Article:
Hard Decisions and Prairie Wolves

Calling The Pack

Let’s Talk About Your Foot

Easterly could see a patch of blue sky from his bed in the covered wagon. The sight was welcome after days of gloomy overcast, but Esther May intended on being serious.

He took a swig of canteen water to help chew the dry salt pork. The necessities of eating also gave him time to mask a twinge of disappointment. “Why talk about my foot? It looks like you wrapped it up hunky-dory.” He glanced at her. “I thought you wanted to know my full name.”

Easterly was elated when Esther May asked for all his given names. It meant she was interested—that she cared. He wanted to get back to that conversation where she revealed her concern for him.

Outside the wagon below his eyesight, Esther May seemed to fuss with something in her hands. “Your name’s likely to be ‘Here Lies Easterly’ if your cut foot turns sour. You gonna listen up?”

Women Think Differently

All of a sudden it was easier to see Esther May as an impossible to understand female. She once appeared fetching, then went and cut off her hair. Now she looked like a boy and acted like an irritable granny on prunes. A dime novel had more charm in it than she could muster.

Easterly shoved himself into a sitting position. “Say what you want.”

Now that she had his attention, Esther May went shy and chewed on her bottom lip.

The action impacted Easterly with alarm. “Did you see something under my foot? Is it cut to the bone?”

She gave him a darting gaze. “You gashed it deep all right, but I didn’t see bone. It needs sewing, but you were groaning just for sloshing it out with turpentine. I figured you wouldn’t tolerate putting a needle through the raw edges. I pushed it closed as tight as I could and wrapped your foot. I reckon it’ll grow together without stitching.”

He studied her. “You got an ‘if’ in there, don’t you?”

The Way She Sees It

“I don’t know about infection. Where you sliced it, the meat is red and swollen. Some of that is natural seeing how you treated it. If all that goes away, fine. If your foot gets hot and tender, swells up more and turns red, well, that’s bad news. It may have to be cut off. If it turns black—”

“I could die,” Easterly finished for her.

Esther May shrugged.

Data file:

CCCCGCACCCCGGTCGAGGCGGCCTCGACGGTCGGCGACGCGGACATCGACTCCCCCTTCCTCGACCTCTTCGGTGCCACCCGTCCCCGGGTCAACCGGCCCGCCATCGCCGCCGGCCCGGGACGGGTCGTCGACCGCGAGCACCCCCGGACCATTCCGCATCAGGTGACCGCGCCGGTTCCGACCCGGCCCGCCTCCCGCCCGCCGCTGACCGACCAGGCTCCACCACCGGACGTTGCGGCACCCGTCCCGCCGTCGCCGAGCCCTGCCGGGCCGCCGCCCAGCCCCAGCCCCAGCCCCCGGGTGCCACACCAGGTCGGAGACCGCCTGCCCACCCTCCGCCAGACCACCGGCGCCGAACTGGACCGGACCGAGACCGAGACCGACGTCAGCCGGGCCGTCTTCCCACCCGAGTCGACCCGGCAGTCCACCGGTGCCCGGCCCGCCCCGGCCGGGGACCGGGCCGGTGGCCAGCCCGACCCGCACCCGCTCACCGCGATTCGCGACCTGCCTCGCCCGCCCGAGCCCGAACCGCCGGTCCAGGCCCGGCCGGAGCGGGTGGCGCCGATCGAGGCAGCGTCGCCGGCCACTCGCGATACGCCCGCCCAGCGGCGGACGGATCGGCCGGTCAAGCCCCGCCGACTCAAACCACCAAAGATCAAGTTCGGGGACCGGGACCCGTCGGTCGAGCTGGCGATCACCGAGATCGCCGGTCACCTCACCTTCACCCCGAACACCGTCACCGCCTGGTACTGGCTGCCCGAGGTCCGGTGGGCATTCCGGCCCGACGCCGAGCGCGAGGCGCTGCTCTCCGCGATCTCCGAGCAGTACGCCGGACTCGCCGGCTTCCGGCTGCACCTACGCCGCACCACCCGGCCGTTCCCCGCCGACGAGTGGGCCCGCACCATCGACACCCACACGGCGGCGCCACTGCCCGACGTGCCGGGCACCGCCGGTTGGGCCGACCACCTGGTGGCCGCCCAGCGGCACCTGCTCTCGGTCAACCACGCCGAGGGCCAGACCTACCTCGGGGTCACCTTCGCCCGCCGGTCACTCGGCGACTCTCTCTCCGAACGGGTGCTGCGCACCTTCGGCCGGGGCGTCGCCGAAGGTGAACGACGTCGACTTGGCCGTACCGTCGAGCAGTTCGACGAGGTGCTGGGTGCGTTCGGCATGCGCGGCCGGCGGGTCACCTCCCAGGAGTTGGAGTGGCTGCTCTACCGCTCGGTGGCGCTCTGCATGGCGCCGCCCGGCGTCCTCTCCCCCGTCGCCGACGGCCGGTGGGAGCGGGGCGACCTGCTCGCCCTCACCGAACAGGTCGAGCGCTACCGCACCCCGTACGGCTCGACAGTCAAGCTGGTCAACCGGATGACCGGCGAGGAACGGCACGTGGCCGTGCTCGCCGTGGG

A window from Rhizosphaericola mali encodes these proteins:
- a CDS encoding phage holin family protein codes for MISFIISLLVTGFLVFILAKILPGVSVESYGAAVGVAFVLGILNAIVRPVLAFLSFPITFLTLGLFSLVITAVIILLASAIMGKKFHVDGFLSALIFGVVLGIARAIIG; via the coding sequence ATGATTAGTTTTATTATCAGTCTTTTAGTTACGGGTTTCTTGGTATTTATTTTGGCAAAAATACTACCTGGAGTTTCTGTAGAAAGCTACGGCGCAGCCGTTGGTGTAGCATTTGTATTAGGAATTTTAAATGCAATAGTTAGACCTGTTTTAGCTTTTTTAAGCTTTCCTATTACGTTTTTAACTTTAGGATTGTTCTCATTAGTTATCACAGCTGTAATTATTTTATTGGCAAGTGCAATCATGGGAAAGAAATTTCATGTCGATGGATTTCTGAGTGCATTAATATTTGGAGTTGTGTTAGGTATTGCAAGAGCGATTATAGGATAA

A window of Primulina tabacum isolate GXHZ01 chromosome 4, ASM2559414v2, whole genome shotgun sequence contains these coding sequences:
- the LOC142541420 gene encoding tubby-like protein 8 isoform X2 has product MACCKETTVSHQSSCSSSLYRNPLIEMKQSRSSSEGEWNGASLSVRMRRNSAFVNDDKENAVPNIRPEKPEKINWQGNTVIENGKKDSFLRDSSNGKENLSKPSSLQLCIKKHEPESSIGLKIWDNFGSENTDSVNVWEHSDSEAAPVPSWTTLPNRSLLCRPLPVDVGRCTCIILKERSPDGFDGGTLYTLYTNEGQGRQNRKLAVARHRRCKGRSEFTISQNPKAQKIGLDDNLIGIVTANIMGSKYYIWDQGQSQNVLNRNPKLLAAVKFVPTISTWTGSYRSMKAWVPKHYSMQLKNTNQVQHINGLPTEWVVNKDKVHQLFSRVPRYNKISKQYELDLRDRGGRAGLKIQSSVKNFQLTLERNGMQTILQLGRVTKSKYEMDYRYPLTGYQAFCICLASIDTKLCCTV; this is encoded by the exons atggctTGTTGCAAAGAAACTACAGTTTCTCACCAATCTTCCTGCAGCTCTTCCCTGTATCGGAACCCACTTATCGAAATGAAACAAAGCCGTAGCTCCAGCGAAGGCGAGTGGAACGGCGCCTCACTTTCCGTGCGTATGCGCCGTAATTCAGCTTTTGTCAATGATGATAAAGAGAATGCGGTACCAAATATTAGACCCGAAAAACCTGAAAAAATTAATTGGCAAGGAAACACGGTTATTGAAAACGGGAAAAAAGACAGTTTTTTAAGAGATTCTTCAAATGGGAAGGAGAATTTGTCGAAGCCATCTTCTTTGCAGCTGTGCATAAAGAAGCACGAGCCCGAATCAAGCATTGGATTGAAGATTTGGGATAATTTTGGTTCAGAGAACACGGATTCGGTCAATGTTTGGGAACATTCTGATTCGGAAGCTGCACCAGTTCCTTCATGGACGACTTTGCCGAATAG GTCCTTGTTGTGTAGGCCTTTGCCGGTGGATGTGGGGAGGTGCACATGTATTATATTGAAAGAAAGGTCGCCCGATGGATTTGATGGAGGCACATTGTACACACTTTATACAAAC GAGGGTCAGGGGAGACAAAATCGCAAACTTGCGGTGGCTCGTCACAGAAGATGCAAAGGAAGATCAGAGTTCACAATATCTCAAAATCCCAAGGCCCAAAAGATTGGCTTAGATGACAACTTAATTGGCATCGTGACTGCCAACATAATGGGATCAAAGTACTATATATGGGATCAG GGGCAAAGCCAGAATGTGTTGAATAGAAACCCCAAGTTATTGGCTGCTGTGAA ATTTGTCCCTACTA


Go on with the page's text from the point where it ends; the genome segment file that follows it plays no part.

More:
“Well, that’s a nice talk. Thanks for that.” Easterly kept his voice light, but a soft, cooling breeze made him aware that sweat was on his brow.

What She’ll Do

“Here comes the talk now,” Esther May said. “The only doctors we know of are either back in Albuquerque or El Paso. Maybe Las Cruces. The only thing ahead is Arizona Territory, and you should see a doctor.”

She paused and locked eyes with him. “Easterly, I’m going to Arizona.”

He had to get out of the wagon. He pushed to where his legs hung over the end of the bed. His injured foot throbbed. “Could you do it?”

Esther May still had him under scrutiny. “Do what?”

“Cut it off.”

She turned her back, but not before he saw a glisten in her eyes. She wasn’t so tough after all.

He saw she was holding the Yellow Boy he had given her for protection. “What’re you doing with the rifle?”

Her head was down, her voice gentle, belying the harshness of the words. “Been hearing prairie wolves.”

Easterly scanned the horizon. “Getting closer?”

“Yeah.”

What He’ll Do

“Then you need a driver as well as a shooter. Let’s go to Arizona.”

“You sure?”

“Sure as my name’s Cornelius James Easterly.”

What will Esther May think of Easterly’s name? What do you think? Tell us now in comments.

Learn about prairie wolves, also called coyotes here.

To read the series, click on September 2017, in the Archive list and start with Tales Old Roy Told.

Writing Fiction is published on Wednesdays.

Thank a veteran. The time to do so is precious.

Want the story to ride into your inbox? Click on the picture, or here.

Leave a Reply

Fill in your details below or click an icon to log in:

WordPress.com Logo

You are commenting using your WordPress.com account. Log Out /  Change )

Google+ photo

You are commenting using your Google+ account. Log Out /  Change )

Twitter picture

You are commenting using your Twitter account. Log Out /  Change )

Facebook photo

You are commenting using your Facebook account. Log Out /  Change )

Connecting to %s

This site uses Akismet to reduce spam. Learn how your comment data is processed.